Depending upon the severity of the injury, physical, cognitive and emotional/behavioral consequences can range from mild and manageable with the proper therapies to complete dependence in all areas of care. Also, many brain injuries go undiagnosed in the presence of more life-threatening and visible physical injuries.

There can be no doubt that a person sustaining a sudden, traumatic brain injury has had a life-changing event. A catastrophic brain injury affects nearly every area of a person’s life including the physical, the emotional, the social and the financial. It is an injury that also changes the lives of families, loved ones and friends, not to mention the community at large. Every 23 seconds one person in the United States sustains a brain injury. It is the second leading cause of disability in the U.S. — developmental disability being the first.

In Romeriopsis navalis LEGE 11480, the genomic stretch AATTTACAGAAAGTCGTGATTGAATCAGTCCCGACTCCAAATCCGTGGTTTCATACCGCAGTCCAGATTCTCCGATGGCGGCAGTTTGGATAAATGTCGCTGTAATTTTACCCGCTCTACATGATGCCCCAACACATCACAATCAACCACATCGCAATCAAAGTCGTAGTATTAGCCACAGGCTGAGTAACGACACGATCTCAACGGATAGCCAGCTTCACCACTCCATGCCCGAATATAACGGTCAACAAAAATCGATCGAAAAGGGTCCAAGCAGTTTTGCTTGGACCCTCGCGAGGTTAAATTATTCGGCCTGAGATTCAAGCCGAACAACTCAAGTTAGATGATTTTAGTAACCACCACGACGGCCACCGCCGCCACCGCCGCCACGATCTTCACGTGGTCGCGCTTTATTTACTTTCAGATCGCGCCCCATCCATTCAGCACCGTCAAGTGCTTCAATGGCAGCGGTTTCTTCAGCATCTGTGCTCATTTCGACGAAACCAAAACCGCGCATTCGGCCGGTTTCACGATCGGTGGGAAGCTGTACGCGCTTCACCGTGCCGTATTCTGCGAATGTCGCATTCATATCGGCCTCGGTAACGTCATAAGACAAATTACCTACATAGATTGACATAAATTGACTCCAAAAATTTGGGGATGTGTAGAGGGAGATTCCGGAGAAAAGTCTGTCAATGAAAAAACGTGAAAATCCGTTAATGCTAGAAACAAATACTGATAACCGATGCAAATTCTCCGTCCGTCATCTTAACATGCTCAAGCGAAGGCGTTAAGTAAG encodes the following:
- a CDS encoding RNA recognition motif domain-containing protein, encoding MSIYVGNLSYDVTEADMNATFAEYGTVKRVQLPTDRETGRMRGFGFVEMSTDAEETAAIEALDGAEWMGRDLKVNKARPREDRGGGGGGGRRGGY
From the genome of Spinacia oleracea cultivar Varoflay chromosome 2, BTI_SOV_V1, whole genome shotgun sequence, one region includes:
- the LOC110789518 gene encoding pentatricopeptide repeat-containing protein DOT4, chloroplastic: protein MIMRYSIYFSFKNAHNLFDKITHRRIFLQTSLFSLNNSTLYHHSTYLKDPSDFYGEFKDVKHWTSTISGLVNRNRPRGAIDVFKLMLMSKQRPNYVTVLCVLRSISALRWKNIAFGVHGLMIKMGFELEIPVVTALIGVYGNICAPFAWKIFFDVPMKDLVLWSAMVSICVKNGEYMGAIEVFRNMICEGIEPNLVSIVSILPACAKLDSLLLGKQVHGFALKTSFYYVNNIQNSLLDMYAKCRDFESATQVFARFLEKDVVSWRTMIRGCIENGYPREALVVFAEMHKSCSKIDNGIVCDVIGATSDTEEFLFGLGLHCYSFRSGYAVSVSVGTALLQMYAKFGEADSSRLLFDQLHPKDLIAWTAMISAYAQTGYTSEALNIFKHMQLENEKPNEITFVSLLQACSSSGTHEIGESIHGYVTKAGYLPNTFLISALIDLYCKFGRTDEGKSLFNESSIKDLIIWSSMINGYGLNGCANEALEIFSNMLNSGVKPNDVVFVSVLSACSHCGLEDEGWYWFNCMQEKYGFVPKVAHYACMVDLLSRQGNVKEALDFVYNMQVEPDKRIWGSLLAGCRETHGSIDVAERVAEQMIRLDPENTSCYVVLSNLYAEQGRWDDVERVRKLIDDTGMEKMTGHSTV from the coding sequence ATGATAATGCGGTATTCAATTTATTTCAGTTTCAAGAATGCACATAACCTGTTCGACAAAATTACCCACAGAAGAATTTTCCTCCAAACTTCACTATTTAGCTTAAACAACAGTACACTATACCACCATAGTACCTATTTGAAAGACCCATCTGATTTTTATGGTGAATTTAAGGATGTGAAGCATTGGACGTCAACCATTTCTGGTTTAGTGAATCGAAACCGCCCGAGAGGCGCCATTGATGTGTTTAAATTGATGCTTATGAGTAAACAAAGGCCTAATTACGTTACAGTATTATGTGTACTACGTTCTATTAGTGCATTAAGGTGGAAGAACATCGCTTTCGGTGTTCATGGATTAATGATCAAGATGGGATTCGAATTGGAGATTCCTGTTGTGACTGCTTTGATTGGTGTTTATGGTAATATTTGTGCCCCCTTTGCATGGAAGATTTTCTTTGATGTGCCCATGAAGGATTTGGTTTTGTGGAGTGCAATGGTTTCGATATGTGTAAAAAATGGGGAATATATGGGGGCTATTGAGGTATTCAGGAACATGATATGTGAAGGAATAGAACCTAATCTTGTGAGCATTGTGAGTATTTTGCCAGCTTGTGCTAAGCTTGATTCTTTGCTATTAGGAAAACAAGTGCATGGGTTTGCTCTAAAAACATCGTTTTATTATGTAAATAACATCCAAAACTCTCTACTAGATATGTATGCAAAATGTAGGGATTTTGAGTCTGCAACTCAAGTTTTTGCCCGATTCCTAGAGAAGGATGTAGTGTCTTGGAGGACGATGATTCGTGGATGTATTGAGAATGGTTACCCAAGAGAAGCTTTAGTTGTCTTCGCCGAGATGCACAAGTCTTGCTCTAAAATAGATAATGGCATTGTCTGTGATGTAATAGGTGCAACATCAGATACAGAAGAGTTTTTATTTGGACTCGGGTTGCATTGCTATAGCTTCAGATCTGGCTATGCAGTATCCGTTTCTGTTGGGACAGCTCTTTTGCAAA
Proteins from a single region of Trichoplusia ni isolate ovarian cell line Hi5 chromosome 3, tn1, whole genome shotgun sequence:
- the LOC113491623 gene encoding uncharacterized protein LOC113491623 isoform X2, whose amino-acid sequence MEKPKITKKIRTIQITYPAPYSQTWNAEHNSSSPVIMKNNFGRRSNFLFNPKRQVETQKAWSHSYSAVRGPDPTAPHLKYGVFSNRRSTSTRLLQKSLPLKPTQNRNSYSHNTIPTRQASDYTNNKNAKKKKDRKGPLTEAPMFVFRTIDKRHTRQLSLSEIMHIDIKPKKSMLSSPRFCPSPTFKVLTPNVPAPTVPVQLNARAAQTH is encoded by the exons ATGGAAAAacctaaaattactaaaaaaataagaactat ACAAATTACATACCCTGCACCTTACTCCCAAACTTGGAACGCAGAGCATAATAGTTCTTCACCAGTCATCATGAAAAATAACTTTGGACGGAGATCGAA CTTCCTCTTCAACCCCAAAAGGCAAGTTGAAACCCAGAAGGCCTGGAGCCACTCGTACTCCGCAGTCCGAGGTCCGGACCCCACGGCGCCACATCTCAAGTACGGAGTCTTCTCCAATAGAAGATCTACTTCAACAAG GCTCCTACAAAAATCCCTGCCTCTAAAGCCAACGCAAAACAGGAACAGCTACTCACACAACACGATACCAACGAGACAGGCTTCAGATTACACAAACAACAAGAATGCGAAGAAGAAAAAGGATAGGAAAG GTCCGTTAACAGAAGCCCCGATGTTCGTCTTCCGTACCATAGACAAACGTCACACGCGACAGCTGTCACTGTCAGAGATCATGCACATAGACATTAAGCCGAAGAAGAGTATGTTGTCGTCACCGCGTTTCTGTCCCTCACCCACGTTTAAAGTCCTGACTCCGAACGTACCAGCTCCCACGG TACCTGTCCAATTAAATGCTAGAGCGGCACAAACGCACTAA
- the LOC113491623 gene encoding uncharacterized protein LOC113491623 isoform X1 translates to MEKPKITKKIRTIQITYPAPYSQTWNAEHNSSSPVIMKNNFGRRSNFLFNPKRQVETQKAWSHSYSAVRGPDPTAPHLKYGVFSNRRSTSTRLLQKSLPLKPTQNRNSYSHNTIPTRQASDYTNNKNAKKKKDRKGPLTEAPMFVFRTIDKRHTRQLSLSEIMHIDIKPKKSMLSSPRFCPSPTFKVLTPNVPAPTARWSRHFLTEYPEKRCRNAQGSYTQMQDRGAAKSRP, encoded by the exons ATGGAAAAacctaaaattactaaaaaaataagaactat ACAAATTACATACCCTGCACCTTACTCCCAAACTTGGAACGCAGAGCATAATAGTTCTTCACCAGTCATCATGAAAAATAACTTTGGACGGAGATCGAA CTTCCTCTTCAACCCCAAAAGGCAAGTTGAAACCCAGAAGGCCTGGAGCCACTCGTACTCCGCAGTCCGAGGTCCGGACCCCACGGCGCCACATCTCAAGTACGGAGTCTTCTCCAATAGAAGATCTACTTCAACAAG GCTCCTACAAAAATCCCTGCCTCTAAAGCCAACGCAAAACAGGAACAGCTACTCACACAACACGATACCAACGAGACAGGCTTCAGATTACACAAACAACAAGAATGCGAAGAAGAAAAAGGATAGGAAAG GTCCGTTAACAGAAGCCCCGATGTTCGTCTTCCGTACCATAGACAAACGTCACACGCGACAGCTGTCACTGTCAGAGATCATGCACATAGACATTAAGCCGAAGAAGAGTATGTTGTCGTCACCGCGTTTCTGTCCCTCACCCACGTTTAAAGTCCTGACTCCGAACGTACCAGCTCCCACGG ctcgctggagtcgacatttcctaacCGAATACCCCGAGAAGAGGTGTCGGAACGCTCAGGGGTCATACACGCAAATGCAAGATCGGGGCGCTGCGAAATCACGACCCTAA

No matter how the brain injury is classified, from catastrophic to so-called “mild”, life is not the same for the injured or their family members.

Families are the ones who often experience shock, disbelief and feelings that the situation is not real. It can be extremely confusing and frightening when confronted with the need to make important medical decisions at a time when it is nearly impossible to think clearly. The family may feel overwhelmed with anxiety and frustration when faced with the need to make any important decisions for which they are totally unprepared. There will be disruption in the family’s routine and a resetting of priorities as time and attention are needed by the family member with the brain injury. Families and loved ones may also experience extreme stress as well as post-traumatic stress disorder.